Regulatory support and mechanism to ensure safety of trial participants

Most often, the field monitor is confined to the tasks and activities listed across sites assigned to him/her. A useful tip is to share the inputs from regulatory agencies, especially the IRBs/EC, and comments for sites not assigned to them too. Most often, this is noted at an informal setting, but the importance of sharing apprehensions and concerns raised at a IRB/EC at a formal meeting for one site may have a bearing for all sites. The organization should ensure that the there is quick and rapid dissemination of information at the country level across all the field monitors assigned to the sites.

Excellent project management

The emphasis for excellent project management is absolutely critical for the success of the fully integrated model of monitoring. A successful project manager also ensures that all apprehensions, concerns raised at the global level for timeliness and accuracy of information are allayed, and at the local level, the field monitor and sites are fully aligned to the study protocol and specifications listed.

The project manager demonstrates capability in lining up all the key deliverables, assigns timelines to them based on extensive discussions with teams from clinical groups, operations, vendors, regulatory associates, field monitors and helps in the development and deployment of the monitoring plan.

A useful tip for the field monitor is to develop cordial and professional relationship with the project manager who will serve to co-coach and co-mentor the field monitor assigned to difficult to recruit studies, work with the line manager to develop monitor performance metrics as well as track performance of the sites. The project manager should develop clear differentiation for sites that have recruited and met the targets versus sites that were constantly trained and motivated by the field monitor to meet commitments.

Regular coaching and mentoring of the field monitors

The clinical research organization should have clear metrics and performance targets in place to provide for incentives and rewards to help establish appropriate coaching and mentoring standards. Most often, the line manager serves as the single point of contact for the field monitor to refer in helping troubleshoot issues at the site, develop and approve travel plan as well as setting up objectives for the field monitor. Most often, the line manager could serve in some organizations to provide project management support too. The organization should therefore ensure that the line manager has sufficient time and expertise to help coach the field monitor in helping raise clinical research standards with new age metrics or reduced source data verification and helping the setting up of trial sites for complex studies. The line manager should be coached by the organization in helping align the overall vision of the organization with those of the territory managers, project managers as well as the field monitors.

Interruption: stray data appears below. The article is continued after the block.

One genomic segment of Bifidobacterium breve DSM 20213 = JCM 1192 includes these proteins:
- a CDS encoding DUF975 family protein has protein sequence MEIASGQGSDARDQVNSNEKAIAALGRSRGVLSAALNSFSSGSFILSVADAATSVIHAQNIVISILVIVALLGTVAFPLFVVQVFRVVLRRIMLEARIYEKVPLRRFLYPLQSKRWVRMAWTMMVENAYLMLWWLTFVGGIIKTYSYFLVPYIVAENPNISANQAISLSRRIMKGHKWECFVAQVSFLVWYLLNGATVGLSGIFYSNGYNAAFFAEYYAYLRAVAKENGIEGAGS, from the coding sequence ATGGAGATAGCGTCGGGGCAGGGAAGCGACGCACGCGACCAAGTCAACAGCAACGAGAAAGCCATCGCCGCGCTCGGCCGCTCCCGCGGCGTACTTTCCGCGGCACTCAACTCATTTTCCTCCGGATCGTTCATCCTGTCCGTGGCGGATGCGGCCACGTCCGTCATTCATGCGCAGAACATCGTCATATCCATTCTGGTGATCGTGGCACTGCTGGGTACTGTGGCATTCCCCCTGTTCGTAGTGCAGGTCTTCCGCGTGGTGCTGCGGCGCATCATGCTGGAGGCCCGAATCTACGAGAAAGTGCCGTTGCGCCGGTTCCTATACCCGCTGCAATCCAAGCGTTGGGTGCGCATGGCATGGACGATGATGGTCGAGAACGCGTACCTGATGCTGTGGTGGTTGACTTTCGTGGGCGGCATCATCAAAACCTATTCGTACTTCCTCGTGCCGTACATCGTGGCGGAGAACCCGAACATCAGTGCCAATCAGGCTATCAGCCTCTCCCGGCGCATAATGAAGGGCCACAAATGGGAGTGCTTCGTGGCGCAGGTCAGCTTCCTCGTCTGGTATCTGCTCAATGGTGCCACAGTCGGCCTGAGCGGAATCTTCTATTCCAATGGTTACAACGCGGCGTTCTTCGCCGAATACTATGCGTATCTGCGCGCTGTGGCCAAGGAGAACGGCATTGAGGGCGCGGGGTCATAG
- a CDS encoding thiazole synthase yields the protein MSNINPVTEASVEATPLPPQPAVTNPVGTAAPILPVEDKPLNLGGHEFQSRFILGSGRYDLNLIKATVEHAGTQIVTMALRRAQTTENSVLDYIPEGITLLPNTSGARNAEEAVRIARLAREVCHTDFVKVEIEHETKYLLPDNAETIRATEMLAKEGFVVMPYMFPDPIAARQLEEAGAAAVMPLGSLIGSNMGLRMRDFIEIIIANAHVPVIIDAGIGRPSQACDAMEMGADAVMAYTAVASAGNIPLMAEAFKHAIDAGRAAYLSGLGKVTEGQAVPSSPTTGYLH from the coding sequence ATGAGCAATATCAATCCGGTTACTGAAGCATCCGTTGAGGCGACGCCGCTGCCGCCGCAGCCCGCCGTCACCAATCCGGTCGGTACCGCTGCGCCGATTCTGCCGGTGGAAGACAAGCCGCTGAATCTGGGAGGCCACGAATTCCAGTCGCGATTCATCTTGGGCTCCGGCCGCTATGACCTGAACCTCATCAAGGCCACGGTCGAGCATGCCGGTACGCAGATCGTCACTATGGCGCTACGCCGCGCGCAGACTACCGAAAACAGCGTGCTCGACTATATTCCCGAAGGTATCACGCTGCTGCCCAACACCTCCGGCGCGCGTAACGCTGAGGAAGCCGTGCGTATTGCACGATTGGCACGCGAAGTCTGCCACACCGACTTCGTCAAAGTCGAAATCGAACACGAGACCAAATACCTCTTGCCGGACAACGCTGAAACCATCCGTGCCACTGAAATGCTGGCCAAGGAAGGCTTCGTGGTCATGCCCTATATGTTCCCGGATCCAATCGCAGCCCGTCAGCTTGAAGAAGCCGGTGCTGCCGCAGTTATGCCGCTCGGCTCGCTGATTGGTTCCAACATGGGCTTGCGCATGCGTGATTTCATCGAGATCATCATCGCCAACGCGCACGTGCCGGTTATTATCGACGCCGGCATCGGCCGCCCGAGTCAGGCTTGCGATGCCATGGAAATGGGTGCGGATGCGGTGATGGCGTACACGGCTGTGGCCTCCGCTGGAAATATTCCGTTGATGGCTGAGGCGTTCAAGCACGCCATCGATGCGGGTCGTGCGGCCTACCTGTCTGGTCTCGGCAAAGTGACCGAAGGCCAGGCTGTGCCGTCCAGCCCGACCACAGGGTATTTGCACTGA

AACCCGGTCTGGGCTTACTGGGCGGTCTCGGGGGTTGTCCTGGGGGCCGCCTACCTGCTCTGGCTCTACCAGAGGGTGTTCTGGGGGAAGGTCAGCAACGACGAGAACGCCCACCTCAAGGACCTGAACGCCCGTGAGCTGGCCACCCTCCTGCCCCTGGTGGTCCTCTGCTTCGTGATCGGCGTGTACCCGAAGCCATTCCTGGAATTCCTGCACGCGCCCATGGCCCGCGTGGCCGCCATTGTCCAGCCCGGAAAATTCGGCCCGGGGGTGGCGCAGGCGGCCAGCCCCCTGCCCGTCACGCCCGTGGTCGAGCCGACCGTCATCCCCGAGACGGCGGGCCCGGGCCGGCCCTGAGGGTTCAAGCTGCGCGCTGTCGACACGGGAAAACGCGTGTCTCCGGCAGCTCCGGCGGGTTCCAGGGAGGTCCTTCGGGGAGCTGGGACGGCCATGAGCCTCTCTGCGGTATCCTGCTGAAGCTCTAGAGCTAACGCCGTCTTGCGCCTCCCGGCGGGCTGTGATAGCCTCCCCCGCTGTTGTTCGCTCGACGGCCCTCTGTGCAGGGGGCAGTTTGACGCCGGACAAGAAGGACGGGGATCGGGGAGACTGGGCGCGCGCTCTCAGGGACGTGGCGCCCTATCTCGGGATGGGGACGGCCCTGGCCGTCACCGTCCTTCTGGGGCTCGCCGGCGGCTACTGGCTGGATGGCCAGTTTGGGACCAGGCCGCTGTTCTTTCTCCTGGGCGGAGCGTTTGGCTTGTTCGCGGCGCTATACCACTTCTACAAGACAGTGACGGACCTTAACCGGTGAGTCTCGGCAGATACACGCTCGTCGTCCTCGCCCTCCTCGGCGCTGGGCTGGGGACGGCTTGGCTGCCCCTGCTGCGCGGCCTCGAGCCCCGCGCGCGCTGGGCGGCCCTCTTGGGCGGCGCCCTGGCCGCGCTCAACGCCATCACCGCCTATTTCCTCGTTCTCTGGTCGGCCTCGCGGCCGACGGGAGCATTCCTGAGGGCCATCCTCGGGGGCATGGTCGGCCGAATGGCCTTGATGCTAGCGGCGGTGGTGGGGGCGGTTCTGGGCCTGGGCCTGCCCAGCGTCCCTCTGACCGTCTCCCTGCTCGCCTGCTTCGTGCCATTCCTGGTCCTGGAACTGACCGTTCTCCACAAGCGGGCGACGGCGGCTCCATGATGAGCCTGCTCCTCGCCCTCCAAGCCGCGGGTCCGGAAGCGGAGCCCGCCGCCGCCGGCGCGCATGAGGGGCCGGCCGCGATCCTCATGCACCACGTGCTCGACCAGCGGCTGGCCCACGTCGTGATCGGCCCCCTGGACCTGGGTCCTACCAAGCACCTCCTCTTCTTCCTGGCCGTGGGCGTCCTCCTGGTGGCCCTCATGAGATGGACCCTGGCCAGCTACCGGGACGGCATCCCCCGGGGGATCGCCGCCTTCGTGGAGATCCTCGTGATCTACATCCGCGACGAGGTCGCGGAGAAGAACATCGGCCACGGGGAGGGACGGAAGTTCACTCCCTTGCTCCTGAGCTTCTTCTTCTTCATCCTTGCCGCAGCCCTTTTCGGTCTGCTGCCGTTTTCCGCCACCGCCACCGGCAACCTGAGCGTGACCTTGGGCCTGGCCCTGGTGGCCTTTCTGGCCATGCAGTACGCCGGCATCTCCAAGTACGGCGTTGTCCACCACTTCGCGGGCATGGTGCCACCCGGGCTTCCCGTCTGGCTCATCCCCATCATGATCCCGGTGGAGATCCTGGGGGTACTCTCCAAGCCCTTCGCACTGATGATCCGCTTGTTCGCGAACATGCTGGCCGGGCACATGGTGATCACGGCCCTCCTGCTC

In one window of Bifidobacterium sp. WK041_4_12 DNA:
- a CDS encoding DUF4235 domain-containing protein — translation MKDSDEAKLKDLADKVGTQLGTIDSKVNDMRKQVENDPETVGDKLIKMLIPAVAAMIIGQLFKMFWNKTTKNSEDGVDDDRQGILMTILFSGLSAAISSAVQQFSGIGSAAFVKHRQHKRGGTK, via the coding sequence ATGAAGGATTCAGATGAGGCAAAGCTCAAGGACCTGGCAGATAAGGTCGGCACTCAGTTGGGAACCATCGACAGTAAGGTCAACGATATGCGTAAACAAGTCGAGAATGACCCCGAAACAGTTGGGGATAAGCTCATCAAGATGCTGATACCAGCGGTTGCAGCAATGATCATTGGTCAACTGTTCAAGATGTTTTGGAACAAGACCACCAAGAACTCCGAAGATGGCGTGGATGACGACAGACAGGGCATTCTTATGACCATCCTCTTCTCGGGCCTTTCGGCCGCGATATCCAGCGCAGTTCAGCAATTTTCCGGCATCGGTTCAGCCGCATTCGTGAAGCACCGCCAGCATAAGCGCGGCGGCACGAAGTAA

Leveraging key strengths of clinical research professionals

The fully integrated monitor is aware that most clinical research professionals (i.e., investigators, coordinators, and monitors) have varied educational backgrounds and most often rely heavily on guidance from the coordinators they hire and the monitors they encounter.

The organization needs to ensure a mechanism where the training and qualifications of trial personnel are tracked to help standardize research practices at the clinical trial site.

Investigators often take for granted the complexities of drug development, and monitors and coordinators are left without much guidance. The impact of this lack of knowledge and skill on a participating patient's health and overall care is very real, as is the potential for an adverse impact on the quality of clinical data obtained. It is therefore in the best interests of organization to recruit and hire well-trained researchers, just as it is in the interests of those researchers to achieve as high a degree of training as possible.

Site performance and track record

The emphasis of establishing and segmenting sites based on several criteria is helping organizations draw up site databases that are ready to use with little lag time in selecting the right site.

The organization should develop clear metrics of high performing sites that are based on actual commitments, time to data entry, time to resolve queries, time to set up the site and overall standards in ensuring patient safety, rights and well-being of trial participants as well as costs per patient per site. The organization should help in disseminating this information to all personnel in the sponsor's organization responsible for field monitoring. Having all sites performance benchmarked will help the field monitor in successfully deploying the principles of integrated monitoring.

Availability of trained and experienced field monitors as expert clinical research associates

The fully integrated monitor has all the energies focused external to the clinical research organization, which means that the monitor is aligned completely to the expectations of the site.

Most often, the experienced and expert monitor is rewarded by a line management opportunity that has responsibilities to align the organization internally. While this is crucial in the development of the monitor toward greater responsibilities, the site loses the sponsor's coach and guide at the site, the trained field monitor. It is time that organizations learn to incentivize the expert monitor at the site and help develop them into successful territory managers and keep them closer to the site.